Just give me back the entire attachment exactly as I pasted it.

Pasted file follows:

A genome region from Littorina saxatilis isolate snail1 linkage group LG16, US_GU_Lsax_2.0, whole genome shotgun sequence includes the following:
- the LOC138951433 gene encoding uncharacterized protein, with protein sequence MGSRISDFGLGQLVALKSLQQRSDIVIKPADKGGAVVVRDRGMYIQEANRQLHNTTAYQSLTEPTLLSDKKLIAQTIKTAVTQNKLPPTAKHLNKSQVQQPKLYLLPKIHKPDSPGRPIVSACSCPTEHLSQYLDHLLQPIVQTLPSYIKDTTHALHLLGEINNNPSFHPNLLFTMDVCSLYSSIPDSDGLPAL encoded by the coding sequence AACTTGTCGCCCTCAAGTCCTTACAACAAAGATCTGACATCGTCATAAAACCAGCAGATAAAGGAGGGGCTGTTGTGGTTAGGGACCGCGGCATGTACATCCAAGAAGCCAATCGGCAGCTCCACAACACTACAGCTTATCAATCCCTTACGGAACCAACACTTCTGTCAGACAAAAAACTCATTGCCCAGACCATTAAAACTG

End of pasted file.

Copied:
A genome region from Littorina saxatilis isolate snail1 linkage group LG16, US_GU_Lsax_2.0, whole genome shotgun sequence includes the following:
- the LOC138951433 gene encoding uncharacterized protein, with protein sequence MGSRISDFGLGQLVALKSLQQRSDIVIKPADKGGAVVVRDRGMYIQEANRQLHNTTAYQSLTEPTLLSDKKLIAQTIKTAVTQNKLPPTAKHLNKSQVQQPKLYLLPKIHKPDSPGRPIVSACSCPTEHLSQYLDHLLQPIVQTLPSYIKDTTHALHLLGEINNNPSFHPNLLFTMDVCSLYSSIPDSDGLPAL encoded by the coding sequence AACTTGTCGCCCTCAAGTCCTTACAACAAAGATCTGACATCGTCATAAAACCAGCAGATAAAGGAGGGGCTGTTGTGGTTAGGGACCGCGGCATGTACATCCAAGAAGCCAATCGGCAGCTCCACAACACTACAGCTTATCAATCCCTTACGGAACCAACACTTCTGTCAGACAAAAAACTCATTGCCCAGACCATTAAAACTG